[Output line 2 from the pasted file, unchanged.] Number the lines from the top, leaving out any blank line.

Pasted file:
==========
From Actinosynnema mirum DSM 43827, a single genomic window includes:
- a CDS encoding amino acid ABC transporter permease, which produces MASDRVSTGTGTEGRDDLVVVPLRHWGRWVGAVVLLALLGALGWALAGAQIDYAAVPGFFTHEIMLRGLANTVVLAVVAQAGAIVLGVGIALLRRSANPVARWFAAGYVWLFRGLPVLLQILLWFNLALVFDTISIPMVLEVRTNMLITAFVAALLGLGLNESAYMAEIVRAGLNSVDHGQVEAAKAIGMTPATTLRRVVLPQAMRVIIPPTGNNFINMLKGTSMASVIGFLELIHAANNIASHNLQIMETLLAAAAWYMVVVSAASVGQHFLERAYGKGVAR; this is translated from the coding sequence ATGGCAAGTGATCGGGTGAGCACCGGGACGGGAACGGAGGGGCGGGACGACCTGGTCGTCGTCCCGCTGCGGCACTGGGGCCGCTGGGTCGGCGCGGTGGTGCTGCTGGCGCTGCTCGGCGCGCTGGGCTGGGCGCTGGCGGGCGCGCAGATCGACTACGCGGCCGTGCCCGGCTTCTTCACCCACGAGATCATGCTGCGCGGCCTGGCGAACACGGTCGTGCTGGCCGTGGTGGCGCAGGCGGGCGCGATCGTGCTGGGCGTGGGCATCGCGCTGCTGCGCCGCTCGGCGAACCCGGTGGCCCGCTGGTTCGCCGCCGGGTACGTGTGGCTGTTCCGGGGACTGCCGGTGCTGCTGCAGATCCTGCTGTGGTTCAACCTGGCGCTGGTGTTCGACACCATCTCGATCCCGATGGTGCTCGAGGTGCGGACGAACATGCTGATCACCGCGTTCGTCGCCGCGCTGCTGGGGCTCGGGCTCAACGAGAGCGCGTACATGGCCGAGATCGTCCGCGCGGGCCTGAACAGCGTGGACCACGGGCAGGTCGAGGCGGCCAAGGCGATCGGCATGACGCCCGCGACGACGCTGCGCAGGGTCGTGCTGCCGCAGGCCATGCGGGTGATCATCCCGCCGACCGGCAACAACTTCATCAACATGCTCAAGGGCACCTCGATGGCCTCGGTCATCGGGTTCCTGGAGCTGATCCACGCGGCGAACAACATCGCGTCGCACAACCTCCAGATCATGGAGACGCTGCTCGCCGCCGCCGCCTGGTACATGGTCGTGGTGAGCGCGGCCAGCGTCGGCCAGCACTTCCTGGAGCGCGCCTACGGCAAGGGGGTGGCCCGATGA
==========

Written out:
- a CDS encoding amino acid ABC transporter permease, which produces MASDRVSTGTGTEGRDDLVVVPLRHWGRWVGAVVLLALLGALGWALAGAQIDYAAVPGFFTHEIMLRGLANTVVLAVVAQAGAIVLGVGIALLRRSANPVARWFAAGYVWLFRGLPVLLQILLWFNLALVFDTISIPMVLEVRTNMLITAFVAALLGLGLNESAYMAEIVRAGLNSVDHGQVEAAKAIGMTPATTLRRVVLPQAMRVIIPPTGNNFINMLKGTSMASVIGFLELIHAANNIASHNLQIMETLLAAAAWYMVVVSAASVGQHFLERAYGKGVAR; this is translated from the coding sequence ATGGCAAGTGATCGGGTGAGCACCGGGACGGGAACGGAGGGGCGGGACGACCTGGTCGTCGTCCCGCTGCGGCACTGGGGCCGCTGGGTCGGCGCGGTGGTGCTGCTGGCGCTGCTCGGCGCGCTGGGCTGGGCGCTGGCGGGCGCGCAGATCGACTACGCGGCCGTGCCCGGCTTCTTCACCCACGAGATCATGCTGCGCGGCCTGGCGAACACGGTCGTGCTGGCCGTGGTGGCGCAGGCGGGCGCGATCGTGCTGGGCGTGGGCATCGCGCTGCTGCGCCGCTCGGCGAACCCGGTGGCCCGCTGGTTCGCCGCCGGGTACGTGTGGCTGTTCCGGGGACTGCCGGTGCTGCTGCAGATCCTGCTGTGGTTCAACCTGGCGCTGGTGTTCGACACCATCTCGATCCCGATGGTGCTCGAGGTGCGGACGAACATGCTGATCACCGCGTTCGTCGCCGCGCTGCTGGGGCTCGGGCTCAACGAGAGCGCGTACATGGCCGAGATCGTCCGCGCGGGCCTGAACAGCGTGGACCACGGGCAGGTCGAGGCGGCCAAGGCGATCGGCATGACGCCCGCGACGACGCTGCGCAGGGTCGTGCTGCCGCAGGCCATGCGGGTGATCATCCCGCCGACCGGCAACAACTTCATCAACATGCTCAAGGGCACCTCGATGGCCTCGGTCATCGGGTTCCTGGAGCTGATCCACGCGGCGAACAACATCGCGTCGCACAACCTCCAGATCATGGAGACGCTGCTCGCCGCCGCCGCCTGGTACATGGTCGTGGTGAGCGCGGCCAGCGTCGGCCAGCACTTCCTGGAGCGCGCCTACGGCAAGGGGGTGGCCCGATGA